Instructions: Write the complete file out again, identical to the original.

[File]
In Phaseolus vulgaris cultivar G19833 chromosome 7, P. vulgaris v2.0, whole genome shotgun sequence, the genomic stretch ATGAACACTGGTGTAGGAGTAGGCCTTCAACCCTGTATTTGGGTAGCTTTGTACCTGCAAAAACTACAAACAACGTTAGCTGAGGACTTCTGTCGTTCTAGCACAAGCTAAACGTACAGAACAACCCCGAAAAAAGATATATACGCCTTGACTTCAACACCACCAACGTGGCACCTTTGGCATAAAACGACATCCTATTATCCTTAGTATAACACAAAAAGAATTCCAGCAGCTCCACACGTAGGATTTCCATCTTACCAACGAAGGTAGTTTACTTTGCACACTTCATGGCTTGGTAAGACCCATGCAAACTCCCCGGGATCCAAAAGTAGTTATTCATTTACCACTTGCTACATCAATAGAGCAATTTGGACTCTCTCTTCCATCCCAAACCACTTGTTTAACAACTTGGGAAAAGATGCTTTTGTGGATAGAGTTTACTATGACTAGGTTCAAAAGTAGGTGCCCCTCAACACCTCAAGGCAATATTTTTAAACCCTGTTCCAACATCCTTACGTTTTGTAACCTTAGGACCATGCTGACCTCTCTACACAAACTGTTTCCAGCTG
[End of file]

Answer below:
In Phaseolus vulgaris cultivar G19833 chromosome 7, P. vulgaris v2.0, whole genome shotgun sequence, the genomic stretch ATGAACACTGGTGTAGGAGTAGGCCTTCAACCCTGTATTTGGGTAGCTTTGTACCTGCAAAAACTACAAACAACGTTAGCTGAGGACTTCTGTCGTTCTAGCACAAGCTAAACGTACAGAACAACCCCGAAAAAAGATATATACGCCTTGACTTCAACACCACCAACGTGGCACCTTTGGCATAAAACGACATCCTATTATCCTTAGTATAACACAAAAAGAATTCCAGCAGCTCCACACGTAGGATTTCCATCTTACCAACGAAGGTAGTTTACTTTGCACACTTCATGGCTTGGTAAGACCCATGCAAACTCCCCGGGATCCAAAAGTAGTTATTCATTTACCACTTGCTACATCAATAGAGCAATTTGGACTCTCTCTTCCATCCCAAACCACTTGTTTAACAACTTGGGAAAAGATGCTTTTGTGGATAGAGTTTACTATGACTAGGTTCAAAAGTAGGTGCCCCTCAACACCTCAAGGCAATATTTTTAAACCCTGTTCCAACATCCTTACGTTTTGTAACCTTAGGACCATGCTGACCTCTCTACACAAACTGTTTCCAGCTG